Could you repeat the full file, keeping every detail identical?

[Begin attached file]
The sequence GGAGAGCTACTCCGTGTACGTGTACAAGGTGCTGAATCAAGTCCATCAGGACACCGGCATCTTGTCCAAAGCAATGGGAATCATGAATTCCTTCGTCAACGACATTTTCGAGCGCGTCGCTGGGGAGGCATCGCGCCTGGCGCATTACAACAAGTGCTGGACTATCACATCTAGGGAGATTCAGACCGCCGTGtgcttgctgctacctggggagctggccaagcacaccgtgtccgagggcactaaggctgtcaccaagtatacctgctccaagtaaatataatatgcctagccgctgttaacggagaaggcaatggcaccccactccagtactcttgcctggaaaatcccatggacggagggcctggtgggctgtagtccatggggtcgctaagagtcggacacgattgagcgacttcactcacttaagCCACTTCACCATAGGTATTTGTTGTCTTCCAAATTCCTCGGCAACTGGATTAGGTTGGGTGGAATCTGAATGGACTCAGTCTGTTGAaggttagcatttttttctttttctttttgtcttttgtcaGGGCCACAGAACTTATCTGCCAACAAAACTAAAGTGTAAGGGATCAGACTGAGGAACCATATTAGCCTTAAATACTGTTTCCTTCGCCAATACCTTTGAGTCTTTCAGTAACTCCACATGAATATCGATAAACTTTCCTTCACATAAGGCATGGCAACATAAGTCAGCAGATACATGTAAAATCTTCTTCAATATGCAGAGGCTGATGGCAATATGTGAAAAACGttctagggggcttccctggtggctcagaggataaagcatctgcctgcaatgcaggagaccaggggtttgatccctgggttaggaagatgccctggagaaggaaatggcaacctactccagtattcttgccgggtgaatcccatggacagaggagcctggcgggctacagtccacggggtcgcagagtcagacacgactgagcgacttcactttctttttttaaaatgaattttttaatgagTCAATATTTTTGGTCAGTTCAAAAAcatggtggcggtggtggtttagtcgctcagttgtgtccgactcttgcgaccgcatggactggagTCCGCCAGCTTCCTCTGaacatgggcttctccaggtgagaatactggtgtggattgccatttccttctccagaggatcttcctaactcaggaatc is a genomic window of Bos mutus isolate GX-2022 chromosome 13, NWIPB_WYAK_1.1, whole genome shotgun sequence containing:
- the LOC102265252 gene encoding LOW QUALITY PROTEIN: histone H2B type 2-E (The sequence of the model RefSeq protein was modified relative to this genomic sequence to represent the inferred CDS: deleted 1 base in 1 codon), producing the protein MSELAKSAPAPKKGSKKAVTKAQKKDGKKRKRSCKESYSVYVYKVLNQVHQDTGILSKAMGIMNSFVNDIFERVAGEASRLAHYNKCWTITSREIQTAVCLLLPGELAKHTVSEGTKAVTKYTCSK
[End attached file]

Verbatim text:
The sequence GGAGAGCTACTCCGTGTACGTGTACAAGGTGCTGAATCAAGTCCATCAGGACACCGGCATCTTGTCCAAAGCAATGGGAATCATGAATTCCTTCGTCAACGACATTTTCGAGCGCGTCGCTGGGGAGGCATCGCGCCTGGCGCATTACAACAAGTGCTGGACTATCACATCTAGGGAGATTCAGACCGCCGTGtgcttgctgctacctggggagctggccaagcacaccgtgtccgagggcactaaggctgtcaccaagtatacctgctccaagtaaatataatatgcctagccgctgttaacggagaaggcaatggcaccccactccagtactcttgcctggaaaatcccatggacggagggcctggtgggctgtagtccatggggtcgctaagagtcggacacgattgagcgacttcactcacttaagCCACTTCACCATAGGTATTTGTTGTCTTCCAAATTCCTCGGCAACTGGATTAGGTTGGGTGGAATCTGAATGGACTCAGTCTGTTGAaggttagcatttttttctttttctttttgtcttttgtcaGGGCCACAGAACTTATCTGCCAACAAAACTAAAGTGTAAGGGATCAGACTGAGGAACCATATTAGCCTTAAATACTGTTTCCTTCGCCAATACCTTTGAGTCTTTCAGTAACTCCACATGAATATCGATAAACTTTCCTTCACATAAGGCATGGCAACATAAGTCAGCAGATACATGTAAAATCTTCTTCAATATGCAGAGGCTGATGGCAATATGTGAAAAACGttctagggggcttccctggtggctcagaggataaagcatctgcctgcaatgcaggagaccaggggtttgatccctgggttaggaagatgccctggagaaggaaatggcaacctactccagtattcttgccgggtgaatcccatggacagaggagcctggcgggctacagtccacggggtcgcagagtcagacacgactgagcgacttcactttctttttttaaaatgaattttttaatgagTCAATATTTTTGGTCAGTTCAAAAAcatggtggcggtggtggtttagtcgctcagttgtgtccgactcttgcgaccgcatggactggagTCCGCCAGCTTCCTCTGaacatgggcttctccaggtgagaatactggtgtggattgccatttccttctccagaggatcttcctaactcaggaatc is a genomic window of Bos mutus isolate GX-2022 chromosome 13, NWIPB_WYAK_1.1, whole genome shotgun sequence containing:
- the LOC102265252 gene encoding LOW QUALITY PROTEIN: histone H2B type 2-E (The sequence of the model RefSeq protein was modified relative to this genomic sequence to represent the inferred CDS: deleted 1 base in 1 codon), producing the protein MSELAKSAPAPKKGSKKAVTKAQKKDGKKRKRSCKESYSVYVYKVLNQVHQDTGILSKAMGIMNSFVNDIFERVAGEASRLAHYNKCWTITSREIQTAVCLLLPGELAKHTVSEGTKAVTKYTCSK